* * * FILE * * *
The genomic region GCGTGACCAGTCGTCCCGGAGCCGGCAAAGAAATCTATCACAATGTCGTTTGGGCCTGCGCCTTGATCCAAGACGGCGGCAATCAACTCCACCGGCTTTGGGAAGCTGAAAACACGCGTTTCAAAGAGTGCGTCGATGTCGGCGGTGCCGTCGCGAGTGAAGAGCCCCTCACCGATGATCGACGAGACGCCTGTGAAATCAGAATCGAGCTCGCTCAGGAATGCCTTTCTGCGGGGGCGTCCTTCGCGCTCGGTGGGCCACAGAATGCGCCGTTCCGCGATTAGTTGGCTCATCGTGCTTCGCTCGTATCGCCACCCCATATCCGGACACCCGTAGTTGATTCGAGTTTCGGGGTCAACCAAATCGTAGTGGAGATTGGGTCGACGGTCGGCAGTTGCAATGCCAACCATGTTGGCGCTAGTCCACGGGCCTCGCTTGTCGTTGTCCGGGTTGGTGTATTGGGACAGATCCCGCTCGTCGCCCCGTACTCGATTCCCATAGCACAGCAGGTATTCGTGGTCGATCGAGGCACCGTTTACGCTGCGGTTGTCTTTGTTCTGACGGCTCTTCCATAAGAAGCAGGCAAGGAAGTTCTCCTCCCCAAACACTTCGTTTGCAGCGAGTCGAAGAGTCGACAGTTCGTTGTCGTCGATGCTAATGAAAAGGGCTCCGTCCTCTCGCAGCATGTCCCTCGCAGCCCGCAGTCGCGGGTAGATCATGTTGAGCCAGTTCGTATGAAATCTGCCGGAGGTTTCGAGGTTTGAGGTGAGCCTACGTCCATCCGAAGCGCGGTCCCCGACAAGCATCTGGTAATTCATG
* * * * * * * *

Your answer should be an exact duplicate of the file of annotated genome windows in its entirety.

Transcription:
The genomic region GCGTGACCAGTCGTCCCGGAGCCGGCAAAGAAATCTATCACAATGTCGTTTGGGCCTGCGCCTTGATCCAAGACGGCGGCAATCAACTCCACCGGCTTTGGGAAGCTGAAAACACGCGTTTCAAAGAGTGCGTCGATGTCGGCGGTGCCGTCGCGAGTGAAGAGCCCCTCACCGATGATCGACGAGACGCCTGTGAAATCAGAATCGAGCTCGCTCAGGAATGCCTTTCTGCGGGGGCGTCCTTCGCGCTCGGTGGGCCACAGAATGCGCCGTTCCGCGATTAGTTGGCTCATCGTGCTTCGCTCGTATCGCCACCCCATATCCGGACACCCGTAGTTGATTCGAGTTTCGGGGTCAACCAAATCGTAGTGGAGATTGGGTCGACGGTCGGCAGTTGCAATGCCAACCATGTTGGCGCTAGTCCACGGGCCTCGCTTGTCGTTGTCCGGGTTGGTGTATTGGGACAGATCCCGCTCGTCGCCCCGTACTCGATTCCCATAGCACAGCAGGTATTCGTGGTCGATCGAGGCACCGTTTACGCTGCGGTTGTCTTTGTTCTGACGGCTCTTCCATAAGAAGCAGGCAAGGAAGTTCTCCTCCCCAAACACTTCGTTTGCAGCGAGTCGAAGAGTCGACAGTTCGTTGTCGTCGATGCTAATGAAAAGGGCTCCGTCCTCTCGCAGCATGTCCCTCGCAGCCCGCAGTCGCGGGTAGATCATGTTGAGCCAGTTCGTATGAAATCTGCCGGAGGTTTCGAGGTTTGAGGTGAGCCTACGTCCATCCGAAGCGCGGTCCCCGACAAGCATCTGGTAATTCATG